Preparing for Anesthesia

The anesthesiologists often have younger children breathe their anesthesia through a mask to fall asleep for their surgery.

Older children and adolescents will often be given anesthesia through an intravenous catheter, also called an I.V. The I.V. is a very small plastic tube that will be inserted into a vein with a needle. If your child needs an I.V. before going to sleep, a numbing cream can be used for the procedure.

Children that need emergency surgery or that have certain medical conditions may need to have an I.V. placed before going to sleep.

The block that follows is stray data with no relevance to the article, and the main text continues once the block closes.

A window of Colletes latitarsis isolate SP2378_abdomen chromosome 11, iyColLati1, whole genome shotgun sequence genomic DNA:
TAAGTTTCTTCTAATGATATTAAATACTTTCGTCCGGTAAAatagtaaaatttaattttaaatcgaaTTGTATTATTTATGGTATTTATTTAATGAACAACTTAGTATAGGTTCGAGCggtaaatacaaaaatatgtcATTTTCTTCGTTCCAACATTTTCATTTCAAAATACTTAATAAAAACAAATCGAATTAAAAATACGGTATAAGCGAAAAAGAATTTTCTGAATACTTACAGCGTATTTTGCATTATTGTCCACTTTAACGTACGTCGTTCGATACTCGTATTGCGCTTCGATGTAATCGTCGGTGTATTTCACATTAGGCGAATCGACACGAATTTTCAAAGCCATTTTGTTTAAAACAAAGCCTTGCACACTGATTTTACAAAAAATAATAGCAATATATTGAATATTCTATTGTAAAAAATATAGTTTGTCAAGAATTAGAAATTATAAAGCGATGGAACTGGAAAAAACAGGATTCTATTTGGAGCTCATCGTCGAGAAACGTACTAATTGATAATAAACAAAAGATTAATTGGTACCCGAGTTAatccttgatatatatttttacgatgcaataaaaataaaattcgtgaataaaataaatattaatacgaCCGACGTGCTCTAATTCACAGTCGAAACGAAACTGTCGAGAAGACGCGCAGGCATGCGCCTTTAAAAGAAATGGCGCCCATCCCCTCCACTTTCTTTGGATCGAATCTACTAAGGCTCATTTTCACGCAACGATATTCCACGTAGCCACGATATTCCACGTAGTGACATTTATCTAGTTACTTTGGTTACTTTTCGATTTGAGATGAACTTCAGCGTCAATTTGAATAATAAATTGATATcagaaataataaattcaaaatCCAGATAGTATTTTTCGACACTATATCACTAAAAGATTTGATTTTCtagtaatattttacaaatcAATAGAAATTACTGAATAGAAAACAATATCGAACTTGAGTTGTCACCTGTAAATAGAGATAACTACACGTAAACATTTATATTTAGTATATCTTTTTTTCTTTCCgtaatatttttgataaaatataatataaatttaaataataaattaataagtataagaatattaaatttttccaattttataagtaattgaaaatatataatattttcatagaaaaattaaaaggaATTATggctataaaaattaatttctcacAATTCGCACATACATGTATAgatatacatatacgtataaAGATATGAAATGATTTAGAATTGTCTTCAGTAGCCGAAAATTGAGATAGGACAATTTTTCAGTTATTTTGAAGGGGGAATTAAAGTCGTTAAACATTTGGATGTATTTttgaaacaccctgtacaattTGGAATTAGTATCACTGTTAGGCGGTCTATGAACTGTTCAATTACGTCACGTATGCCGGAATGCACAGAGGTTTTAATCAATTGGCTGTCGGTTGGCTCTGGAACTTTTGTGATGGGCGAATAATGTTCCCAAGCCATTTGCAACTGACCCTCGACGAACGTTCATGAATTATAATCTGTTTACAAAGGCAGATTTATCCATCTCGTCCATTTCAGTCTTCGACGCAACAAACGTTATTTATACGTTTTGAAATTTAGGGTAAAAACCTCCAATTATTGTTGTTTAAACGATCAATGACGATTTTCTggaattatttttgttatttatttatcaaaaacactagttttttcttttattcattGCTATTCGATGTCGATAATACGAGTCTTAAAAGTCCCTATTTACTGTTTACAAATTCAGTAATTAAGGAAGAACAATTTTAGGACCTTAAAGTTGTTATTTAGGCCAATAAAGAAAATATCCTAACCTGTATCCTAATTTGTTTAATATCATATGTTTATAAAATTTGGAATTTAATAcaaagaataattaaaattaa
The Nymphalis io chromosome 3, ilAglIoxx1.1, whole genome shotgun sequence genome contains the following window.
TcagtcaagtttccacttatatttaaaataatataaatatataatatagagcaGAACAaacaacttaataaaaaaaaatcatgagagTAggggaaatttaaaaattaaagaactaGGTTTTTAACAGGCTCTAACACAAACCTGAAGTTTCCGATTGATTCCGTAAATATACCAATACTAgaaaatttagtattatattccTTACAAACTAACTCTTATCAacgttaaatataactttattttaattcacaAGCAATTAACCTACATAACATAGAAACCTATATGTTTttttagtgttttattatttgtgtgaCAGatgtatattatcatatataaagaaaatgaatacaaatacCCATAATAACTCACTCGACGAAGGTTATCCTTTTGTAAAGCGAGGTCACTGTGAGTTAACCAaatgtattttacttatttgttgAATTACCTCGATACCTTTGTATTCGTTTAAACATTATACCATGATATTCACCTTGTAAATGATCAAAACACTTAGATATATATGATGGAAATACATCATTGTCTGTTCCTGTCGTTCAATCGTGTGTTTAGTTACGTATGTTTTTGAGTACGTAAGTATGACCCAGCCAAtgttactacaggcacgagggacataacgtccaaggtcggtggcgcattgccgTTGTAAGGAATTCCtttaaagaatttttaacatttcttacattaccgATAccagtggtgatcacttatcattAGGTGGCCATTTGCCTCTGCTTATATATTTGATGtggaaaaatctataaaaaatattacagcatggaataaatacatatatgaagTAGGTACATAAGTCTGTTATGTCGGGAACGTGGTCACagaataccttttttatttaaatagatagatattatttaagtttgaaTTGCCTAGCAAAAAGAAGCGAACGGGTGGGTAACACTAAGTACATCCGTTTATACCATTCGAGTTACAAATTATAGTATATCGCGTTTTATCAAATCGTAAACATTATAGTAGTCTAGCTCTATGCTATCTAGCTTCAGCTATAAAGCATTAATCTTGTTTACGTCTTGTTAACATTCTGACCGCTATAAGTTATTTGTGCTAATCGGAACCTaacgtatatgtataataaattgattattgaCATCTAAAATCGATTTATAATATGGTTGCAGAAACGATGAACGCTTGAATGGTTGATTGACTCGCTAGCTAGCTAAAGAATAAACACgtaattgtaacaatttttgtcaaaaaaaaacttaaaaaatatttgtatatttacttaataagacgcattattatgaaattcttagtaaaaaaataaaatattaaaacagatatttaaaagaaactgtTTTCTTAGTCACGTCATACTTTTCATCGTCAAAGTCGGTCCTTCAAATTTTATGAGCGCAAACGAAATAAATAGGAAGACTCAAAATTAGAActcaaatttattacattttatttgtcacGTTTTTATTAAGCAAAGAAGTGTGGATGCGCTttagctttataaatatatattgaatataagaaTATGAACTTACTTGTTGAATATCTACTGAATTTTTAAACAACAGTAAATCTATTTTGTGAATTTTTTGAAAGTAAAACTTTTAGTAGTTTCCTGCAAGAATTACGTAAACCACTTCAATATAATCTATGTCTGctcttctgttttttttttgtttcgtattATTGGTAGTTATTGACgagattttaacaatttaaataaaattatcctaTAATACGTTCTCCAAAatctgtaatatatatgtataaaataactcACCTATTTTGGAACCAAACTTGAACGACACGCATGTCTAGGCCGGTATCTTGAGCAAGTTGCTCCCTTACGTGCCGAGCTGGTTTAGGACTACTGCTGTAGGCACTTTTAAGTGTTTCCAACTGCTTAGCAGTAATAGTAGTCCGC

Whether or not your child has an I.V. to initially receive their anesthesia, an I.V. will most likely be placed after they are asleep. The I.V. may remain in place until your child is ready to go home, in case we need to use it to give them medication or fluids.

Your child’s anesthesiologist will discuss the specifics of what anesthesia they will receive and how your child will receive the anesthesia. Their decision is always based on what is safest for your child.

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